What you’re asking of me is no easy task, because we discussed a wide range of topics. One group of these comprised discussions on some of Europe’s most important issues over the next ten years. The second was the issue of Central European cooperation, as seven Central European prime ministers are present here. Then I had a meeting with representatives of the Hungarian community living in Slovenia. And I also conducted bilateral talks, which I will continue tomorrow. So these have been fine tasks for today. What’s perhaps most interesting for an international audience is how Central Europe’s elected political leaders envisage the future of Europe. The discussion itself was an interesting civilisational conflict, because a journalist came here from a well-known British neo-Marxist newspaper, The Guardian. He attempted to interrogate us about what’s happening with reference to the Western European system and using its linguistic terminology. It emerged that we describe reality differently from how he does, using different words; we see reality differently, and as a result we also see issues for the future differently. This was another interesting aspect of this forum.
At any rate, it has become clear that Central European leaders see three important issues as shared tasks for the decade ahead. The first of these tasks is that we must unhesitatingly admit Serbia to the European Union as soon as possible, because without Serbia Europe’s security structure is not complete. There is a gap in the system. To give you a tangible example, this is also where migrants are coming through. So that is a country which should belong to Europe and the EU; but instead it is in limbo. And the EU is responsible for this state of affairs. The Serbs would be happy to join, it is possible to talk with the Serbs, and everyone knows that the Serbs are important. The EU does not have the political courage and leadership decisiveness to cross this important line, to cross this Rubicon, which would render the European security system complete. Serbia’s soonest possible accession to the EU is a fundamental interest for Hungary, and – in addition to the fact that we respect the Serbs – this is why we support them in every way possible.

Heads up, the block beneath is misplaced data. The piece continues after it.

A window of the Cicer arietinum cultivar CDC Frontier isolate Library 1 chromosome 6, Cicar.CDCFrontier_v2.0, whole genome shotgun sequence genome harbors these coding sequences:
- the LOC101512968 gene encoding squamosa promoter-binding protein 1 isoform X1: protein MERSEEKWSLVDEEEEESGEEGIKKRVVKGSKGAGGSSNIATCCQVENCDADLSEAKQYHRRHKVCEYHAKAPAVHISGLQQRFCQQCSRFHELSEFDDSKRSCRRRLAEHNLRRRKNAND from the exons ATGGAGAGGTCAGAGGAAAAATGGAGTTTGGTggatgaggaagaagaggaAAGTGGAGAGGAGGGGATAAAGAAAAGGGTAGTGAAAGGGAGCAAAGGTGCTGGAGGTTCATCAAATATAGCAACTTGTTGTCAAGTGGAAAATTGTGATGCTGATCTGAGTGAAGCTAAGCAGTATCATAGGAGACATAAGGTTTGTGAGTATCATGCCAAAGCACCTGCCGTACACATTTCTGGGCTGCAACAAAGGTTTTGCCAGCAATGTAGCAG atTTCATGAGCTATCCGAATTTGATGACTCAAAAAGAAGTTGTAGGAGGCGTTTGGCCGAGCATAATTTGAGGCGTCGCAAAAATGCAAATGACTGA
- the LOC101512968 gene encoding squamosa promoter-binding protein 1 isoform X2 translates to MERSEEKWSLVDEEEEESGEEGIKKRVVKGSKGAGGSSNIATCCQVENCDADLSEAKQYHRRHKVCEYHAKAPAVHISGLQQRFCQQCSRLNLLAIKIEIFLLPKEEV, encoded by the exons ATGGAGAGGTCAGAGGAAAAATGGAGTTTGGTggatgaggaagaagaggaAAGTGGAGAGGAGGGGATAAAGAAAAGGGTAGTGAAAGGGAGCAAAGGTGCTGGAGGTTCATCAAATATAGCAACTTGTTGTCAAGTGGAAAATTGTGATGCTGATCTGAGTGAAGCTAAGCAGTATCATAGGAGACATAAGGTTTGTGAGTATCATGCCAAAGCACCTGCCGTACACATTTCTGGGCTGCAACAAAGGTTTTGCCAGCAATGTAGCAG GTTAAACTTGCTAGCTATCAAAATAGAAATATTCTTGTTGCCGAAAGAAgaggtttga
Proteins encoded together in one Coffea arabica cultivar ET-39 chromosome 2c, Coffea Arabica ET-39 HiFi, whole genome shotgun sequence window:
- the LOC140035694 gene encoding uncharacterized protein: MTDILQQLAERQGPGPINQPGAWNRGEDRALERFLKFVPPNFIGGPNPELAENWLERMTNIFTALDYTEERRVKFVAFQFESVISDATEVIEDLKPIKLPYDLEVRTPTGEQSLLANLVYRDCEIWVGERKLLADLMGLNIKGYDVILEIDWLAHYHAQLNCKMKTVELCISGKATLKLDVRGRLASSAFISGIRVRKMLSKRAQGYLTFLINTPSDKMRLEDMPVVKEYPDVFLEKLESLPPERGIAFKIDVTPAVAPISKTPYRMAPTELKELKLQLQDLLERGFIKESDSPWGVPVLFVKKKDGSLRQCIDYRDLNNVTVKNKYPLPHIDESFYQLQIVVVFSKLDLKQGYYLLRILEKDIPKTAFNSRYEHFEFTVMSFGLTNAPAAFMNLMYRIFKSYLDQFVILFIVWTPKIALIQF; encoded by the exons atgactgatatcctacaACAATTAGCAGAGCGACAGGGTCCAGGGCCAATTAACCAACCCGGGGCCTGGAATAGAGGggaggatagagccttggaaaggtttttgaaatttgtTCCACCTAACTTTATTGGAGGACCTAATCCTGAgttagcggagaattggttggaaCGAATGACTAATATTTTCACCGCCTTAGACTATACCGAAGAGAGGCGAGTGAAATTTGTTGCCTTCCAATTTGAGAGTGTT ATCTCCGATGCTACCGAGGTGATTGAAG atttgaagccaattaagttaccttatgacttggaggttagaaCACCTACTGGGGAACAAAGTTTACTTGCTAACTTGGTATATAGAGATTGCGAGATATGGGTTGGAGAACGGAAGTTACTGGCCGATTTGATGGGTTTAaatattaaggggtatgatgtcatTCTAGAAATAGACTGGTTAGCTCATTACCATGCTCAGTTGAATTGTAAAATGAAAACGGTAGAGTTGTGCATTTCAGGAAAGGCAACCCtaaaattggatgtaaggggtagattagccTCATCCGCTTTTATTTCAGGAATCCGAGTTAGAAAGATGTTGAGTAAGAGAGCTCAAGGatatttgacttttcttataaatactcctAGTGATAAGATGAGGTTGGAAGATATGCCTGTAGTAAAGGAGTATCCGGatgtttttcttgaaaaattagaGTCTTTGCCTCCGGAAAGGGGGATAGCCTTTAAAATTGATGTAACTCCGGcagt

The second issue is one of security, but beyond Serbia. This brings us to the economy. Around the world we can see that the big boys – and there are only two of them, the Americans and the Chinese – have overtaken us: the European Union, which was once in the sphere of leading nations or leading organisations, has been left behind. This is because they have the military capacity which makes continuous scientific renewal possible. The modern world’s greatest inventions, these technological inventions and modern gadgets – the internet, GPS, iPads – which determine the pace and development of the modern economy usually enter the civilian sphere from defence industry research. It doesn’t work the other way round. The notion that we’d be able to compete with the Chinese and the Americans through high-tech research in the civilian sphere was widespread in Europe ten years ago; but that approach has failed. We won’t be able to rise to the same level as the great powers that determine the speed and direction of technology until there is a European army and a corresponding background research capacity. In Europe at present any aspirations in this regard are extremely rudimentary, and require a European military force.